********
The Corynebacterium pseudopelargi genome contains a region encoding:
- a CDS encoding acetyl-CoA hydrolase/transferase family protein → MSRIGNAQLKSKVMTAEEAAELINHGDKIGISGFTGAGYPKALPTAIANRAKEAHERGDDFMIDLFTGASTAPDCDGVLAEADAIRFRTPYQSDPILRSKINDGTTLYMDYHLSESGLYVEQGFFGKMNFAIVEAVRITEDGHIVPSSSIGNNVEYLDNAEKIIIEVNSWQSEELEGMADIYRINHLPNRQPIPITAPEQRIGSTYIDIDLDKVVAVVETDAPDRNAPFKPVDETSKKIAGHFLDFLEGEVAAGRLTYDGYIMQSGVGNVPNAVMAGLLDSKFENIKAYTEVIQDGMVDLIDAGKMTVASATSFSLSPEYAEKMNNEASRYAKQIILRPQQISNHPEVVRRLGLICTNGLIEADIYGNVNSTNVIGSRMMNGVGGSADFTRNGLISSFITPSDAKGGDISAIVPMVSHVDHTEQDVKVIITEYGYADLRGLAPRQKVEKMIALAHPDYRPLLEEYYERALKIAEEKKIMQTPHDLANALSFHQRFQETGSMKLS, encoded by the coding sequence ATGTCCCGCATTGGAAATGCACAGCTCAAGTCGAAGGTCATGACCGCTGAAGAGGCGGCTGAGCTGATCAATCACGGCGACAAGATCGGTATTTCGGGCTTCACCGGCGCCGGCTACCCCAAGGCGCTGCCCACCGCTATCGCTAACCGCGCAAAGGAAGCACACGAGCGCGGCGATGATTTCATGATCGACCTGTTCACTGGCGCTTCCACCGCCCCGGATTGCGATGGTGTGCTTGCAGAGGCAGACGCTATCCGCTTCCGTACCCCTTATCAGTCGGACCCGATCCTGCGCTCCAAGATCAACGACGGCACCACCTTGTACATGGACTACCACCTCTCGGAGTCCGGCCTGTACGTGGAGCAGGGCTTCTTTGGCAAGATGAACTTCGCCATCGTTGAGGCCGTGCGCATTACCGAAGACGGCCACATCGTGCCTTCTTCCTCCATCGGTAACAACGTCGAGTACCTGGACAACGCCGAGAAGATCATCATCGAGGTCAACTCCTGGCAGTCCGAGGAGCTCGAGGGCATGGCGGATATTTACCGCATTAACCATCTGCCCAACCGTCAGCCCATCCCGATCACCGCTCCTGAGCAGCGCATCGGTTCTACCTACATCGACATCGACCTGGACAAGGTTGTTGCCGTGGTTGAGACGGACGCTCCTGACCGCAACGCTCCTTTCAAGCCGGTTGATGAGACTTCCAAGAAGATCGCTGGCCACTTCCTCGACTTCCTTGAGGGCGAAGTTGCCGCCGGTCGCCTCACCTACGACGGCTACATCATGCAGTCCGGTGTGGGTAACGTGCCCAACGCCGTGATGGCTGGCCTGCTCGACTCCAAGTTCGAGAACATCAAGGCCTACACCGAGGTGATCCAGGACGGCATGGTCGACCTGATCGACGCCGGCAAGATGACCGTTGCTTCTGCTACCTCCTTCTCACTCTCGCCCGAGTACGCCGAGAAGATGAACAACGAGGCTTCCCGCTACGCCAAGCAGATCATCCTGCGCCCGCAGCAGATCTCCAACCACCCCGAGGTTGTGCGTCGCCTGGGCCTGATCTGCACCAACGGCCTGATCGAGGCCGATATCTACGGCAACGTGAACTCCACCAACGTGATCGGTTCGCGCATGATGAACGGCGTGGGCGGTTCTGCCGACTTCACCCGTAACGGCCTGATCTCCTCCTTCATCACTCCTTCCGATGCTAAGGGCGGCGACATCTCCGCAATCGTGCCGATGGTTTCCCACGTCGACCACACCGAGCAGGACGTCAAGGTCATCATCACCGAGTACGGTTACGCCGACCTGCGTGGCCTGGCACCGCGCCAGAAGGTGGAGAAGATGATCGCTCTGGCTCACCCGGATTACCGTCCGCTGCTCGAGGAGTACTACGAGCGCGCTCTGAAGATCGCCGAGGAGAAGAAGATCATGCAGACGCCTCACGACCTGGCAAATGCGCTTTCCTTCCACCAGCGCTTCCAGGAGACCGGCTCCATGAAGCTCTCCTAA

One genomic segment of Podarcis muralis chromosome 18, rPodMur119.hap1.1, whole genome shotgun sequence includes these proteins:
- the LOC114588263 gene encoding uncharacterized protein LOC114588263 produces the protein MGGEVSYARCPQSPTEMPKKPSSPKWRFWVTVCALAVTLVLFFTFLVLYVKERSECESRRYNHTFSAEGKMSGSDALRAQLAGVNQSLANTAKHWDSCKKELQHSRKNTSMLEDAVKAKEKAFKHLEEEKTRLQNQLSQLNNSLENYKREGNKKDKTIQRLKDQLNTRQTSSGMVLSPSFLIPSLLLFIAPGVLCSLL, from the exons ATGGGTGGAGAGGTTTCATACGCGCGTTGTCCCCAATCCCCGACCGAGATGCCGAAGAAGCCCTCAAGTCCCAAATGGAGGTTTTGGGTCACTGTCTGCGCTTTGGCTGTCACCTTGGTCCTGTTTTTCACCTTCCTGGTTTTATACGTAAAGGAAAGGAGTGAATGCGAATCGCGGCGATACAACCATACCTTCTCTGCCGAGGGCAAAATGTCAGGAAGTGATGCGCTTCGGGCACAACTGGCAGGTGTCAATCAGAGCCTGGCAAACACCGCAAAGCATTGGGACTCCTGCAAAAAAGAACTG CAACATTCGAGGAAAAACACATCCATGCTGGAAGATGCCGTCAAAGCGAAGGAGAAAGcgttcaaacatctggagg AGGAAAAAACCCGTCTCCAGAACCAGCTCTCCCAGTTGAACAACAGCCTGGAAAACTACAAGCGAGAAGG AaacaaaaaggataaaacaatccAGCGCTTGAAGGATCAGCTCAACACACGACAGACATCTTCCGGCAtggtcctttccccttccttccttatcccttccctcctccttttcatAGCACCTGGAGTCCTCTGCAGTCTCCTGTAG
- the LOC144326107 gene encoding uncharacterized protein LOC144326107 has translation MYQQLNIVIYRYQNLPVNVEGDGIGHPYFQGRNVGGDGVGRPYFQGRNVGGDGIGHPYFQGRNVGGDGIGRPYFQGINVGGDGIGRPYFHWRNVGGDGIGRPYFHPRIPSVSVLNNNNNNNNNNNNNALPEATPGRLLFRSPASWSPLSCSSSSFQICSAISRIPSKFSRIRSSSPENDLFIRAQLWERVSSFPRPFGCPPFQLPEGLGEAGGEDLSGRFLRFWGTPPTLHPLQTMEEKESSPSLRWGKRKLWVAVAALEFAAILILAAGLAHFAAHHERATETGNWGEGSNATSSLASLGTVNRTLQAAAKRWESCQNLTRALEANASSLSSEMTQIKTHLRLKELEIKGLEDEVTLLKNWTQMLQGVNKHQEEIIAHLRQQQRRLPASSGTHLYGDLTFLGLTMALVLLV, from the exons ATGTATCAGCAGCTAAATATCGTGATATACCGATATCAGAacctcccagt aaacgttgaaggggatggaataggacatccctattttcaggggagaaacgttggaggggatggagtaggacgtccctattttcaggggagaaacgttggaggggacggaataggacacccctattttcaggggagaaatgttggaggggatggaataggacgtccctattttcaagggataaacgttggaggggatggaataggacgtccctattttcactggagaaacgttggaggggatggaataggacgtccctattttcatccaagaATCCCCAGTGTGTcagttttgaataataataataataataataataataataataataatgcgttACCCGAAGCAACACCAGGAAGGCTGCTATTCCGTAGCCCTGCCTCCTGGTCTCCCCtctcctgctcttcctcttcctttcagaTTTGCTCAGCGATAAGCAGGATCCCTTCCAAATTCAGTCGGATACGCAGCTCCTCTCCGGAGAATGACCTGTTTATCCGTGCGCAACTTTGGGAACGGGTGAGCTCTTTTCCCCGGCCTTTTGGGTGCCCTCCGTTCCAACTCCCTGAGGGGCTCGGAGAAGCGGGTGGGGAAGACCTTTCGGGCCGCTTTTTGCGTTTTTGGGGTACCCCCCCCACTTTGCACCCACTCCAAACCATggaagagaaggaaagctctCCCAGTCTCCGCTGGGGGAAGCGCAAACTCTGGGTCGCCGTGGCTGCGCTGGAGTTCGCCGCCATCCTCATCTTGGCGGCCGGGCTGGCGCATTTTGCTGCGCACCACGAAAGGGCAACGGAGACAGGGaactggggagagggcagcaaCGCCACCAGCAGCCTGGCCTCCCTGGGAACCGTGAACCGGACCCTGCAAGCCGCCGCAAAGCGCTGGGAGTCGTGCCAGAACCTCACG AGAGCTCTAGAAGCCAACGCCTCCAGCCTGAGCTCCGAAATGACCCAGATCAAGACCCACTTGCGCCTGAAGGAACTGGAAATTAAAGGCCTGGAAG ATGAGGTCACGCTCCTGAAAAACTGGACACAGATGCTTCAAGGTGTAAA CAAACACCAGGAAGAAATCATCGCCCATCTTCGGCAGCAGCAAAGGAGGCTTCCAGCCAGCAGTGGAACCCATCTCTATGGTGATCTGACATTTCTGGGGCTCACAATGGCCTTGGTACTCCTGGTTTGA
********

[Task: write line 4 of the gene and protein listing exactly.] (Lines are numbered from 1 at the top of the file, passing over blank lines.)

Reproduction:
- the LOC114588263 gene encoding uncharacterized protein LOC114588263 produces the protein MGGEVSYARCPQSPTEMPKKPSSPKWRFWVTVCALAVTLVLFFTFLVLYVKERSECESRRYNHTFSAEGKMSGSDALRAQLAGVNQSLANTAKHWDSCKKELQHSRKNTSMLEDAVKAKEKAFKHLEEEKTRLQNQLSQLNNSLENYKREGNKKDKTIQRLKDQLNTRQTSSGMVLSPSFLIPSLLLFIAPGVLCSLL, from the exons ATGGGTGGAGAGGTTTCATACGCGCGTTGTCCCCAATCCCCGACCGAGATGCCGAAGAAGCCCTCAAGTCCCAAATGGAGGTTTTGGGTCACTGTCTGCGCTTTGGCTGTCACCTTGGTCCTGTTTTTCACCTTCCTGGTTTTATACGTAAAGGAAAGGAGTGAATGCGAATCGCGGCGATACAACCATACCTTCTCTGCCGAGGGCAAAATGTCAGGAAGTGATGCGCTTCGGGCACAACTGGCAGGTGTCAATCAGAGCCTGGCAAACACCGCAAAGCATTGGGACTCCTGCAAAAAAGAACTG CAACATTCGAGGAAAAACACATCCATGCTGGAAGATGCCGTCAAAGCGAAGGAGAAAGcgttcaaacatctggagg AGGAAAAAACCCGTCTCCAGAACCAGCTCTCCCAGTTGAACAACAGCCTGGAAAACTACAAGCGAGAAGG AaacaaaaaggataaaacaatccAGCGCTTGAAGGATCAGCTCAACACACGACAGACATCTTCCGGCAtggtcctttccccttccttccttatcccttccctcctccttttcatAGCACCTGGAGTCCTCTGCAGTCTCCTGTAG